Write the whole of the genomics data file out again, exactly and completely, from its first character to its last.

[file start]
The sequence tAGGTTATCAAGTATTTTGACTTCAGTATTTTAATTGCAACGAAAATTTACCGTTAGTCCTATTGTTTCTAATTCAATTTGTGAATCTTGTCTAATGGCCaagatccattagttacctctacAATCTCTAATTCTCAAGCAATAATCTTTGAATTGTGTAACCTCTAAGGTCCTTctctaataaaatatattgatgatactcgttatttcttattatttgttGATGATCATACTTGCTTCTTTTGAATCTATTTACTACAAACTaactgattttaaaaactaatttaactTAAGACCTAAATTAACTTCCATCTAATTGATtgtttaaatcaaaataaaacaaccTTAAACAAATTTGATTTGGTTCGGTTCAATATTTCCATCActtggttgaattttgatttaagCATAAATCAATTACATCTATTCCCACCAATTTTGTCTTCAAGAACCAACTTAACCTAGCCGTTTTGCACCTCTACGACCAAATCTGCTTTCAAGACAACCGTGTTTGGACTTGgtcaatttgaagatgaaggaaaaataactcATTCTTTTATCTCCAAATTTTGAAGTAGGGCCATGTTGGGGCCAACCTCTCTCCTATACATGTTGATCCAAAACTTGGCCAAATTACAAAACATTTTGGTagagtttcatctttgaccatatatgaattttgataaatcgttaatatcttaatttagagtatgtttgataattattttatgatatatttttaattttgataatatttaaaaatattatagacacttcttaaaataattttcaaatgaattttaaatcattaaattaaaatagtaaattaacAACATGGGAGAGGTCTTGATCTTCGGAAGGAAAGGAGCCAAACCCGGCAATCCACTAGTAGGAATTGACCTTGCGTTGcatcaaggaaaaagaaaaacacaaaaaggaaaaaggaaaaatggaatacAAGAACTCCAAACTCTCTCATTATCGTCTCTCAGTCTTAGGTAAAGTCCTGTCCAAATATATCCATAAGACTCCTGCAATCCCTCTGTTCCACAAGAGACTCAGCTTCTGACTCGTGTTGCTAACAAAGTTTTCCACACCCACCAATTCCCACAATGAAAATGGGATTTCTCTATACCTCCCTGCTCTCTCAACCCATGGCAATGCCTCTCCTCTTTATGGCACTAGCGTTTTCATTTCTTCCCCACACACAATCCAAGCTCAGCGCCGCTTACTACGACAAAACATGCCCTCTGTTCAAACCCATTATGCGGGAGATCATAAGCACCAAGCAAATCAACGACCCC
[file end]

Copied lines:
The sequence tAGGTTATCAAGTATTTTGACTTCAGTATTTTAATTGCAACGAAAATTTACCGTTAGTCCTATTGTTTCTAATTCAATTTGTGAATCTTGTCTAATGGCCaagatccattagttacctctacAATCTCTAATTCTCAAGCAATAATCTTTGAATTGTGTAACCTCTAAGGTCCTTctctaataaaatatattgatgatactcgttatttcttattatttgttGATGATCATACTTGCTTCTTTTGAATCTATTTACTACAAACTaactgattttaaaaactaatttaactTAAGACCTAAATTAACTTCCATCTAATTGATtgtttaaatcaaaataaaacaaccTTAAACAAATTTGATTTGGTTCGGTTCAATATTTCCATCActtggttgaattttgatttaagCATAAATCAATTACATCTATTCCCACCAATTTTGTCTTCAAGAACCAACTTAACCTAGCCGTTTTGCACCTCTACGACCAAATCTGCTTTCAAGACAACCGTGTTTGGACTTGgtcaatttgaagatgaaggaaaaataactcATTCTTTTATCTCCAAATTTTGAAGTAGGGCCATGTTGGGGCCAACCTCTCTCCTATACATGTTGATCCAAAACTTGGCCAAATTACAAAACATTTTGGTagagtttcatctttgaccatatatgaattttgataaatcgttaatatcttaatttagagtatgtttgataattattttatgatatatttttaattttgataatatttaaaaatattatagacacttcttaaaataattttcaaatgaattttaaatcattaaattaaaatagtaaattaacAACATGGGAGAGGTCTTGATCTTCGGAAGGAAAGGAGCCAAACCCGGCAATCCACTAGTAGGAATTGACCTTGCGTTGcatcaaggaaaaagaaaaacacaaaaaggaaaaaggaaaaatggaatacAAGAACTCCAAACTCTCTCATTATCGTCTCTCAGTCTTAGGTAAAGTCCTGTCCAAATATATCCATAAGACTCCTGCAATCCCTCTGTTCCACAAGAGACTCAGCTTCTGACTCGTGTTGCTAACAAAGTTTTCCACACCCACCAATTCCCACAATGAAAATGGGATTTCTCTATACCTCCCTGCTCTCTCAACCCATGGCAATGCCTCTCCTCTTTATGGCACTAGCGTTTTCATTTCTTCCCCACACACAATCCAAGCTCAGCGCCGCTTACTACGACAAAACATGCCCTCTGTTCAAACCCATTATGCGGGAGATCATAAGCACCAAGCAAATCAACGACCCC